Despite the growing relevance of blogs and an ever increasing population of
bloggers existing research has hardly addressed the spectrum of issues that
arise in analyzing blogs. Blogs are a different kind of document than the
relatively clean text that NLP research is based on. Such differences in term of
structure, content and grammaticality will be a challenge considering that blogs
will likely represent the most common way of publicly accessible personal
expression.


AREAS OF INTEREST

This symposium aims to bring together researchers from different subject areas
(e.g., computer science, linguistics, psychology, statistics, sociology,
multimedia and semantic web technologies) and foster discussions about ongoing
research in the following areas:

[01] AI methods for ethnographic analysis through blogs.

[02] Blogosphere vs. mediasphere; measuring the influence of blogs on the media.

[03] Centrality/influence of bloggers/blogs; ranking/relevance of blogs; web
pages ranking based on blogs.

[04] Crawling/spidering and indexing.

[05] Human Computer Interaction; blogging tools; navigation.

[06] Multimedia; audio/visual blogs processing; aggregating information from
different modalities.

[07] Semantic analysis; cross-blog name tracking; named relations and fact
extraction; discourse analysis; summarization.

[08] Semantic Web; semantic blogging; unstructured knowledge management.

[09] Sentiment analysis; polarity/opinion identification and extraction.

[10] Social Network Analysis; communities identification; expertise discovery;
collaborative filtering.

[11] Text categorization; gender/age identification; spam filtering.

[12] Time Series Forecasting; measuring predictability of phenomena based on blogs.

[13] Trend identification/tracking.


SUBMISSION

People interested in participating should email a technical paper (up to 8
pages), a short paper (up to 4 pages), a poster or demo description (up to 2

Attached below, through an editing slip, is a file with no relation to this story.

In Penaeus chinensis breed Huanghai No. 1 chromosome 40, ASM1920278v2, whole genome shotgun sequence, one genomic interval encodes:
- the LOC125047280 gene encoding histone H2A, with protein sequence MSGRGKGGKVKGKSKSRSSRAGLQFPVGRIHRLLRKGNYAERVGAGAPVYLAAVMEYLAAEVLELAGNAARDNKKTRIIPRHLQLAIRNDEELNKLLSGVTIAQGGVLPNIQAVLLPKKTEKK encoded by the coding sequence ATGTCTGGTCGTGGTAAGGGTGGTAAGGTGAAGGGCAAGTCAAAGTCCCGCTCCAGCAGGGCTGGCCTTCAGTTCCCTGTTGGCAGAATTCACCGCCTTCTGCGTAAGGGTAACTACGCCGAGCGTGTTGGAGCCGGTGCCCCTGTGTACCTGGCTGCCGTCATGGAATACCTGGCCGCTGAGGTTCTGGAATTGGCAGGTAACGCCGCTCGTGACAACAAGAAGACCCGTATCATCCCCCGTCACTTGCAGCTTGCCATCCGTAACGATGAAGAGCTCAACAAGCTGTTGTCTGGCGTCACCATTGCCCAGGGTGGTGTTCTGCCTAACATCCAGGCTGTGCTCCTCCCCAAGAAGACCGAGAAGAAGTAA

pages), a position paper or a statement of interest (1 page) to the e-mail
specified in the Contacts section by midnight (PST) of Oct 7, 2005.

Each submission must include a list of areas of interest (e.g., Area of
Interest: 03, 04, 10) as reported in section Areas of Interest.

To ensure maximum interaction among participants, the number of participants
will be limited to 60. To ensure maximum diversity, the number of participants
per organization will be limited in the event the overall participation limit is
reached.


HOW TO SUBMIT

Decide on a type of submission:

-technical paper (up to 8 pages);
- short paper (up to 4 pages);
- poster (up to 2 pages);
- demo description (up to 2 pages);
- position paper (1 page);
- statement of interest (1 page).

Follow the instructions and use the appropriate macros and templates to edit
your document (the usage of LaTeX stylesheet is encouraged and PDF submissions
are recommended).

E-mail your submission to the address specified in the Contacts section by
midnight (PST) of Oct 7, 2005.


ACCEPTED PAPERS:

- accepted papers in camera-ready format must be submitted following the AAAI
instructions by midnight (PST) of Jan 27, 2006.

- authors of accepted papers must fax signed permission to distribute forms to
+1 650-321-4457 by midnight (PST) of Jan 27, 2006.

- authors of accepted papers requiring special audio visual equipment (such as a
US VCR or 35mm slide projector or overhead) for their presentations should fill
in and fax an audio-visual form to +1 650-321-4457 by midnight (PST) of Jan 27,
2006.


PRESENTATION RECOMMENDATIONS

The Organizing Committee may ask the authors of particularly salient position
papers to explicitly present their position at the workshop to foster
discussion. Presenters will be asked to make the slides of the presentation
available on the workshop home page in HTML, PDF, or plain text.

Please follow the AAAI overhead projection guidelines for preparing your foils.


IMPORTANT DATES

Oct 7, 2005 Submissions due.
Nov 4, 2005 Acceptance/rejection notices are mailed out.
Nov 30, 2005 Graduate student travel grant application due.
Jan 10, 2006 Acceptance/rejection notices for student travel grant are mailed out.
Jan 27, 2006 Fax ''Permission to Distribute'' and A/V requests to +1 650-321-4457.
Jan 27, 2006 Submit camera-ready versions via the AAAI web site.
Feb 10, 2006 Registration deadline.
Feb 24, 2006 Final (open) registration deadline.
Mar 27, 2006 Start of the symposium.